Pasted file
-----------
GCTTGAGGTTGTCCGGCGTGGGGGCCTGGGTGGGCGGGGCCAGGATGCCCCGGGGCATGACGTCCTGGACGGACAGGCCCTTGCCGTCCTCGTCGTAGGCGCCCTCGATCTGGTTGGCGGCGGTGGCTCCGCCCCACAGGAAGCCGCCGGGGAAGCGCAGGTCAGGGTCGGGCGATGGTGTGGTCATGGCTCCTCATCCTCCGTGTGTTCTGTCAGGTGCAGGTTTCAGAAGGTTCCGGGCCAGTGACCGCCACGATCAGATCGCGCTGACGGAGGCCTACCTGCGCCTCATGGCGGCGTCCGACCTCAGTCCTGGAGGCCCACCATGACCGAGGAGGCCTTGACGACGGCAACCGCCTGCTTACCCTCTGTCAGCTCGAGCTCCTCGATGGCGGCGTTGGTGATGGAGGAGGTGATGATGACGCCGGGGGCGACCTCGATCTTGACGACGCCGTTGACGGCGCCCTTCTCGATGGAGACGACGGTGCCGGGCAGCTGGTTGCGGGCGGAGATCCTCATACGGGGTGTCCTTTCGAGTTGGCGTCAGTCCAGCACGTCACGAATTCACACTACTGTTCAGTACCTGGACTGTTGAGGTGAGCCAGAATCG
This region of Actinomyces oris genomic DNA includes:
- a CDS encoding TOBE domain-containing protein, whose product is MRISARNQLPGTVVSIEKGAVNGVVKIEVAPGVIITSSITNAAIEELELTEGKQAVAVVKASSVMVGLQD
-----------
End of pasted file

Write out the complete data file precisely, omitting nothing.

GCTTGAGGTTGTCCGGCGTGGGGGCCTGGGTGGGCGGGGCCAGGATGCCCCGGGGCATGACGTCCTGGACGGACAGGCCCTTGCCGTCCTCGTCGTAGGCGCCCTCGATCTGGTTGGCGGCGGTGGCTCCGCCCCACAGGAAGCCGCCGGGGAAGCGCAGGTCAGGGTCGGGCGATGGTGTGGTCATGGCTCCTCATCCTCCGTGTGTTCTGTCAGGTGCAGGTTTCAGAAGGTTCCGGGCCAGTGACCGCCACGATCAGATCGCGCTGACGGAGGCCTACCTGCGCCTCATGGCGGCGTCCGACCTCAGTCCTGGAGGCCCACCATGACCGAGGAGGCCTTGACGACGGCAACCGCCTGCTTACCCTCTGTCAGCTCGAGCTCCTCGATGGCGGCGTTGGTGATGGAGGAGGTGATGATGACGCCGGGGGCGACCTCGATCTTGACGACGCCGTTGACGGCGCCCTTCTCGATGGAGACGACGGTGCCGGGCAGCTGGTTGCGGGCGGAGATCCTCATACGGGGTGTCCTTTCGAGTTGGCGTCAGTCCAGCACGTCACGAATTCACACTACTGTTCAGTACCTGGACTGTTGAGGTGAGCCAGAATCG
This region of Actinomyces oris genomic DNA includes:
- a CDS encoding TOBE domain-containing protein, whose product is MRISARNQLPGTVVSIEKGAVNGVVKIEVAPGVIITSSITNAAIEELELTEGKQAVAVVKASSVMVGLQD